INTRODUCTION — Abnormal uterine bleeding (AUB) refers to uterine bleeding in a nonpregnant female that is abnormal in volume, frequency, duration, and/or regularity .
The evaluation of common causes of AUB in adolescents will be discussed here. The management of AUB in adolescents and a more comprehensive discussion of the evaluation of AUB in older reproductive-age females are presented separately.
●(See "Abnormal uterine bleeding in adolescents: Management".)
●(See "Abnormal uterine bleeding in nonpregnant reproductive-age patients: Terminology, evaluation, and approach to diagnosis".)
NORMAL MENSTRUAL CYCLE IN ADOLESCENTS — The normal menstrual cycle results from a complex feedback system involving the hypothalamus, pituitary, ovary, and uterus (figure 1).
Timing and flow — Menstrual cycles vary considerably during the first few years after menarche given irregularities in ovulation. The majority of cycles in adolescents last 21 to 45 days with two to seven days of menstrual bleeding (figure 2) [2-5]. The average adult menstrual cycle lasts 28 days to 35 days with four to six days of menstrual bleeding. The median blood loss during each menstrual period is 30 mL; the upper limit of normal is 80 mL. (See "Normal menstrual cycle".)
In a systematic review of observational studies describing menstruation during the first year after menarche, the mean cycle length was 34.5 days (range 32 to 61) and decreased throughout the year . Mean bleeding duration ranged from 4.9 to 5.4 days; bleeding of ≥7 days' duration occurred in 2 to 11 percent of cycles.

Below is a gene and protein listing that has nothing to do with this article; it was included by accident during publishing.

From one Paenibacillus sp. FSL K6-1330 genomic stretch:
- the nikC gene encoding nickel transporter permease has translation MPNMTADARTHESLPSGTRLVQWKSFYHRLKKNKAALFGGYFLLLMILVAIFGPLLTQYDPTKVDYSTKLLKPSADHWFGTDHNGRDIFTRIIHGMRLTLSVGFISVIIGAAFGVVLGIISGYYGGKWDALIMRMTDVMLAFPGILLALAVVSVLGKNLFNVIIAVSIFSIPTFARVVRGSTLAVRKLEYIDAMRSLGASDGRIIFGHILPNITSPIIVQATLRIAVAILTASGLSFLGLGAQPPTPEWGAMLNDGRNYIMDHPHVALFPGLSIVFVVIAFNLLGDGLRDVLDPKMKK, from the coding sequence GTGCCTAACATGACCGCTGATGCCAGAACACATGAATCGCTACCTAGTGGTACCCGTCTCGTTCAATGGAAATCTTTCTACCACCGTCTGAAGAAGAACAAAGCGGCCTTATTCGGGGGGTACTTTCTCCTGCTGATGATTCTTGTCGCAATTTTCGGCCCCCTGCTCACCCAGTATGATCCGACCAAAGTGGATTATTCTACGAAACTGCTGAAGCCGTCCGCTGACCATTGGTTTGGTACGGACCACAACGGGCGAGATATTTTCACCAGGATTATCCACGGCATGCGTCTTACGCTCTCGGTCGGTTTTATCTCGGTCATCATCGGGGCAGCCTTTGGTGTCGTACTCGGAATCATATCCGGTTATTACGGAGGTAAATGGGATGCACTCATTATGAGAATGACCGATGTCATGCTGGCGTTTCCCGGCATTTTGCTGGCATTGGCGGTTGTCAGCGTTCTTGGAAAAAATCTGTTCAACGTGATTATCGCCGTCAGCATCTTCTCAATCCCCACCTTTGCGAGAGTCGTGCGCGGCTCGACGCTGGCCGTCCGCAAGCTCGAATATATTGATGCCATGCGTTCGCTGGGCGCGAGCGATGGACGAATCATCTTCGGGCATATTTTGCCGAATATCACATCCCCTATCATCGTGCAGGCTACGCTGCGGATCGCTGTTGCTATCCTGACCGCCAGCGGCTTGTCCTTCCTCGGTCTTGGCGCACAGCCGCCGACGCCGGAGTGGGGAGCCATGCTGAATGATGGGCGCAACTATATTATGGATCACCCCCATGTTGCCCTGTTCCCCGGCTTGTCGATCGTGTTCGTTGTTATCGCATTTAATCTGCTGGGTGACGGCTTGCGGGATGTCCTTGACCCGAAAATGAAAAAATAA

Establishing ovulatory cycles — The duration of time that it takes to establish regular ovulatory cycles increases with increasing age at the time of menarche [6-8]. One-half of cycles are ovulatory by one year in females with menarche at <12 years, by three years in females with menarche between 12 and 13 years, and by 4.5 years in females with menarche at ≥13 years . (See 'Anovulatory uterine bleeding' below.)
In the first year or two after menarche, all adolescent females are prone to anovulatory cycles in which the endometrium lacks the stabilizing effect of progesterone. In such cycles, the endometrium becomes excessively thickened. It breaks down and sloughs when estrogen is withdrawn (estrogen-withdrawal bleeding) or when it becomes unstable (estrogen-breakthrough bleeding) .